|     |-------------------------------->|     |
     |  I  |<--------------------------------|  R  |
     |     |-------------------------------->|     |
     |     |<--------------------------------|     |
     +-----+                                 +-----+


        Figure 2: HIP Lookup and Base Exchange with DNS Updates


   Figure 2 shows an example of this scenario.  In step #1, R registers
   its FQDN(R)->IP(R) entry in the DNS.  It will dynamically update the
   DNS entry whenever its IP addresses IP(R) change.  Because the DNS
   always contains R's current IP addresses, node I can perform a HIP
   Base Exchange with R at its new IP address (steps #2-4).





Eggert & Laganier       Expires January 10, 2005                [Page 7]

Internet-Draft         HIP Rendezvous Extensions               July 2004



   One drawback of using dynamic DNS updates in this way is the cost of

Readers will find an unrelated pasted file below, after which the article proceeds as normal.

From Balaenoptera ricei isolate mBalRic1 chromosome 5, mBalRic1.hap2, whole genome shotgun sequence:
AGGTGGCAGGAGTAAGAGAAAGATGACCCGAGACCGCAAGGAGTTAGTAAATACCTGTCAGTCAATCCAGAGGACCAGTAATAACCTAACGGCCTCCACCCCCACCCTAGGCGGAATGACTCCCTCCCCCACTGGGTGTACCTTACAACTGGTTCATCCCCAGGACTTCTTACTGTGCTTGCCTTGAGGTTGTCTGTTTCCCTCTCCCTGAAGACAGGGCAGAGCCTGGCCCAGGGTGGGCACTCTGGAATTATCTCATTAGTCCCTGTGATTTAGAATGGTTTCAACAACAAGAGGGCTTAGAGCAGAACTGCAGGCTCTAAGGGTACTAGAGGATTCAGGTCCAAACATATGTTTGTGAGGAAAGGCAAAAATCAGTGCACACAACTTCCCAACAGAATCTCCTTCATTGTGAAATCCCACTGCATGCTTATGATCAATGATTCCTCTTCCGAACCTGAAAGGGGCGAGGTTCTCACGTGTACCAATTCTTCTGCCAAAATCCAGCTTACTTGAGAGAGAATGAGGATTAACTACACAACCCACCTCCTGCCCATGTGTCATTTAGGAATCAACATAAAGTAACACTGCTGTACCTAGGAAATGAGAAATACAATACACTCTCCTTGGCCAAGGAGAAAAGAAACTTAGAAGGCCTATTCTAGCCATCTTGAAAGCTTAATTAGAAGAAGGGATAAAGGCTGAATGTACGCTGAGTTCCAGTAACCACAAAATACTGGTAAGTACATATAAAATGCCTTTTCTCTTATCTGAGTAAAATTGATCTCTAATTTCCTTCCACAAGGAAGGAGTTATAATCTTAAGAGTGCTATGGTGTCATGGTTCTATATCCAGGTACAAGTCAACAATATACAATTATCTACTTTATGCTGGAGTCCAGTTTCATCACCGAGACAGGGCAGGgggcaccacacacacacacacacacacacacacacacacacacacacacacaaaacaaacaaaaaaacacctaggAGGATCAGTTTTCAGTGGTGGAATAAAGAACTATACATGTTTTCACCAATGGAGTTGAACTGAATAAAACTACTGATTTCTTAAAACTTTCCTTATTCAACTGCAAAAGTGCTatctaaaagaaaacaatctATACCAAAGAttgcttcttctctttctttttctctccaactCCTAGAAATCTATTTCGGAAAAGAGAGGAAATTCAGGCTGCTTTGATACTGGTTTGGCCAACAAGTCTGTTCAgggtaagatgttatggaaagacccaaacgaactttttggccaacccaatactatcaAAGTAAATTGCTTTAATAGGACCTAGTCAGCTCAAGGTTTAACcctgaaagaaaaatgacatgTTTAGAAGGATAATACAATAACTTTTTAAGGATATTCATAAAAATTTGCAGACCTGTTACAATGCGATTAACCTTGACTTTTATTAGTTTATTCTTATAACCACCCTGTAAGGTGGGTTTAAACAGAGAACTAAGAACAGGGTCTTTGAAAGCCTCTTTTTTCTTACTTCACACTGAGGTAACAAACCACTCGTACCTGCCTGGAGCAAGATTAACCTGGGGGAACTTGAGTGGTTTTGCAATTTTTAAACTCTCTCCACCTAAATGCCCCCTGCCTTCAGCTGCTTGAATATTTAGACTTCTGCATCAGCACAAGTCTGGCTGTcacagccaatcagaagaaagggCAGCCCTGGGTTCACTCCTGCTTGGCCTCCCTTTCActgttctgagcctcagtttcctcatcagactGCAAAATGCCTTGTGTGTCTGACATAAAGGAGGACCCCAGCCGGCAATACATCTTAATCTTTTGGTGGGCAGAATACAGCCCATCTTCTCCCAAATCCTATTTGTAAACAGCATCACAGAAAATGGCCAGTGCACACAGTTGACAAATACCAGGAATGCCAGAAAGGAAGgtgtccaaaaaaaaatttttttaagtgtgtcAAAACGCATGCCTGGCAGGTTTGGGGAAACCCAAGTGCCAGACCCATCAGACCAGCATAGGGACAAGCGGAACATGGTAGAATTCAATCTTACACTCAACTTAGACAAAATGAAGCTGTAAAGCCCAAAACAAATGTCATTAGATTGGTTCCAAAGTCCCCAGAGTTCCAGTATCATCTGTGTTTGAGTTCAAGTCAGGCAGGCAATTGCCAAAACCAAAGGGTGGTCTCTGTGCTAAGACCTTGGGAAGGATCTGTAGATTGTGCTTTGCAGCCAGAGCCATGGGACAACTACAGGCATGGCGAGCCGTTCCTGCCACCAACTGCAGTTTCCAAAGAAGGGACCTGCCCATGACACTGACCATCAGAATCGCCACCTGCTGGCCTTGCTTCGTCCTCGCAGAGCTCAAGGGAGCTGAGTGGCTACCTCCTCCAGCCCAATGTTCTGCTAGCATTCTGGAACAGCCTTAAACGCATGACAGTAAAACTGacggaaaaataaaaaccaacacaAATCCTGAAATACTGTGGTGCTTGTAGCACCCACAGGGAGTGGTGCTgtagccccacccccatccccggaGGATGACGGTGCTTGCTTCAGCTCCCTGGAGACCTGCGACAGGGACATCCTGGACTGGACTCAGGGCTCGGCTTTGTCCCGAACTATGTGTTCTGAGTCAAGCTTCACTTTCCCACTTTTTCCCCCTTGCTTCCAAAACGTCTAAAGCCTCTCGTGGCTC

updating secure zones.  Re-signing an entire zone whenever the IP
   addresses of one entry change places a high cost on the DNS server.
   Using dynamic DNS to update HI->IP mappings may thus not be
   appropriate when changes of IP addresses are frequent.


   A simple, operational change could help limit the costs of frequent
   DNS updates.  Instead of recomputing a zone after each dynamic
   update, a DNS server could aggregate the modifications and only
   perform zone updates periodically.  The disadvantage of this approach
   is that HIP nodes may be unreachable until the DNS server distributes
   the updated zone.